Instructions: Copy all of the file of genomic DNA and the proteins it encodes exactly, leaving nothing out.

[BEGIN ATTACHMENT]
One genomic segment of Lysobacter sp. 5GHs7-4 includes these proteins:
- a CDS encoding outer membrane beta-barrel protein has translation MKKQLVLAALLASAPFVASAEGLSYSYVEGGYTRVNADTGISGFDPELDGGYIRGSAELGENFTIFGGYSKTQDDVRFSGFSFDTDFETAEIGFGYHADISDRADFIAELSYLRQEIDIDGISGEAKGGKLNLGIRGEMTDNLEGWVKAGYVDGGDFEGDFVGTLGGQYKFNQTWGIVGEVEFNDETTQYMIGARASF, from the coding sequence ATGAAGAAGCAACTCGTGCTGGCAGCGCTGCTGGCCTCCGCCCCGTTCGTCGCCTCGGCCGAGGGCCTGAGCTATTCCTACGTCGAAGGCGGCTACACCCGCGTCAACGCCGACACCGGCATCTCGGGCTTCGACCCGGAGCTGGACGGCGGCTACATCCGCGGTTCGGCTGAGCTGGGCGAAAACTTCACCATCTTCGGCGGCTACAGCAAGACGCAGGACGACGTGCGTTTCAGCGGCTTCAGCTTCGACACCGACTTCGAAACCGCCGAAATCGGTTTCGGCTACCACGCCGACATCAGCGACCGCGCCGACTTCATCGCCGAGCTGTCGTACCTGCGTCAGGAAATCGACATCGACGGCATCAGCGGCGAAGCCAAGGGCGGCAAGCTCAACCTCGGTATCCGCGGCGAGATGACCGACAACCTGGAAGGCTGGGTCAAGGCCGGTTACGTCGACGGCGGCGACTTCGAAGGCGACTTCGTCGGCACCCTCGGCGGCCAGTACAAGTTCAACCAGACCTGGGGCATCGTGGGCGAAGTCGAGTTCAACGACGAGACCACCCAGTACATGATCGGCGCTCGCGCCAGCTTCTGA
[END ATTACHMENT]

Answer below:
One genomic segment of Lysobacter sp. 5GHs7-4 includes these proteins:
- a CDS encoding outer membrane beta-barrel protein has translation MKKQLVLAALLASAPFVASAEGLSYSYVEGGYTRVNADTGISGFDPELDGGYIRGSAELGENFTIFGGYSKTQDDVRFSGFSFDTDFETAEIGFGYHADISDRADFIAELSYLRQEIDIDGISGEAKGGKLNLGIRGEMTDNLEGWVKAGYVDGGDFEGDFVGTLGGQYKFNQTWGIVGEVEFNDETTQYMIGARASF, from the coding sequence ATGAAGAAGCAACTCGTGCTGGCAGCGCTGCTGGCCTCCGCCCCGTTCGTCGCCTCGGCCGAGGGCCTGAGCTATTCCTACGTCGAAGGCGGCTACACCCGCGTCAACGCCGACACCGGCATCTCGGGCTTCGACCCGGAGCTGGACGGCGGCTACATCCGCGGTTCGGCTGAGCTGGGCGAAAACTTCACCATCTTCGGCGGCTACAGCAAGACGCAGGACGACGTGCGTTTCAGCGGCTTCAGCTTCGACACCGACTTCGAAACCGCCGAAATCGGTTTCGGCTACCACGCCGACATCAGCGACCGCGCCGACTTCATCGCCGAGCTGTCGTACCTGCGTCAGGAAATCGACATCGACGGCATCAGCGGCGAAGCCAAGGGCGGCAAGCTCAACCTCGGTATCCGCGGCGAGATGACCGACAACCTGGAAGGCTGGGTCAAGGCCGGTTACGTCGACGGCGGCGACTTCGAAGGCGACTTCGTCGGCACCCTCGGCGGCCAGTACAAGTTCAACCAGACCTGGGGCATCGTGGGCGAAGTCGAGTTCAACGACGAGACCACCCAGTACATGATCGGCGCTCGCGCCAGCTTCTGA